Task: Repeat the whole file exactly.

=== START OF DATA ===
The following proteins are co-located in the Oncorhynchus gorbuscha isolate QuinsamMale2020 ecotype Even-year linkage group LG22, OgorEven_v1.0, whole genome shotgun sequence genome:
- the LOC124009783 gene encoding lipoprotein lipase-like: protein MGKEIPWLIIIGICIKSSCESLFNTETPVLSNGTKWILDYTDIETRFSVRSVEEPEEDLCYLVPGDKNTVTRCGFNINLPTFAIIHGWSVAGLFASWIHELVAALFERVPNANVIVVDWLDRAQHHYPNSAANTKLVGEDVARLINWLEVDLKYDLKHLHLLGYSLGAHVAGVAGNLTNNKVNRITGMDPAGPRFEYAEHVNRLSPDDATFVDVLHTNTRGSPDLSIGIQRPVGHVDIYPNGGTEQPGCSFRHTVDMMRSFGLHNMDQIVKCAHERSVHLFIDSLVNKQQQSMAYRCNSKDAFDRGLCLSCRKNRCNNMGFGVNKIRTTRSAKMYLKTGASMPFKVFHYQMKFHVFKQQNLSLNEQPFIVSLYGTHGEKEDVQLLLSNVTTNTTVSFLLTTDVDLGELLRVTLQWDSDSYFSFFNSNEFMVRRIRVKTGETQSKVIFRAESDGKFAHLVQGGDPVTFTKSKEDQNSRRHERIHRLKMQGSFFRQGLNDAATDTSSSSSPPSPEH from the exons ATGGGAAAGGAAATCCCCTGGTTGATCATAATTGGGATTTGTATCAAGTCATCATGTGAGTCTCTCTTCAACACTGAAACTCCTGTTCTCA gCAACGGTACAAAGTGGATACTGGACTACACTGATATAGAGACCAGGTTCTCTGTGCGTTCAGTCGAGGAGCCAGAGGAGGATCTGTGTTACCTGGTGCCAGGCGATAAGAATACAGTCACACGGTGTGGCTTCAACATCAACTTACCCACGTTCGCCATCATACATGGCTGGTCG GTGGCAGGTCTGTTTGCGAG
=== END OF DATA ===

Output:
The following proteins are co-located in the Oncorhynchus gorbuscha isolate QuinsamMale2020 ecotype Even-year linkage group LG22, OgorEven_v1.0, whole genome shotgun sequence genome:
- the LOC124009783 gene encoding lipoprotein lipase-like: protein MGKEIPWLIIIGICIKSSCESLFNTETPVLSNGTKWILDYTDIETRFSVRSVEEPEEDLCYLVPGDKNTVTRCGFNINLPTFAIIHGWSVAGLFASWIHELVAALFERVPNANVIVVDWLDRAQHHYPNSAANTKLVGEDVARLINWLEVDLKYDLKHLHLLGYSLGAHVAGVAGNLTNNKVNRITGMDPAGPRFEYAEHVNRLSPDDATFVDVLHTNTRGSPDLSIGIQRPVGHVDIYPNGGTEQPGCSFRHTVDMMRSFGLHNMDQIVKCAHERSVHLFIDSLVNKQQQSMAYRCNSKDAFDRGLCLSCRKNRCNNMGFGVNKIRTTRSAKMYLKTGASMPFKVFHYQMKFHVFKQQNLSLNEQPFIVSLYGTHGEKEDVQLLLSNVTTNTTVSFLLTTDVDLGELLRVTLQWDSDSYFSFFNSNEFMVRRIRVKTGETQSKVIFRAESDGKFAHLVQGGDPVTFTKSKEDQNSRRHERIHRLKMQGSFFRQGLNDAATDTSSSSSPPSPEH from the exons ATGGGAAAGGAAATCCCCTGGTTGATCATAATTGGGATTTGTATCAAGTCATCATGTGAGTCTCTCTTCAACACTGAAACTCCTGTTCTCA gCAACGGTACAAAGTGGATACTGGACTACACTGATATAGAGACCAGGTTCTCTGTGCGTTCAGTCGAGGAGCCAGAGGAGGATCTGTGTTACCTGGTGCCAGGCGATAAGAATACAGTCACACGGTGTGGCTTCAACATCAACTTACCCACGTTCGCCATCATACATGGCTGGTCG GTGGCAGGTCTGTTTGCGAG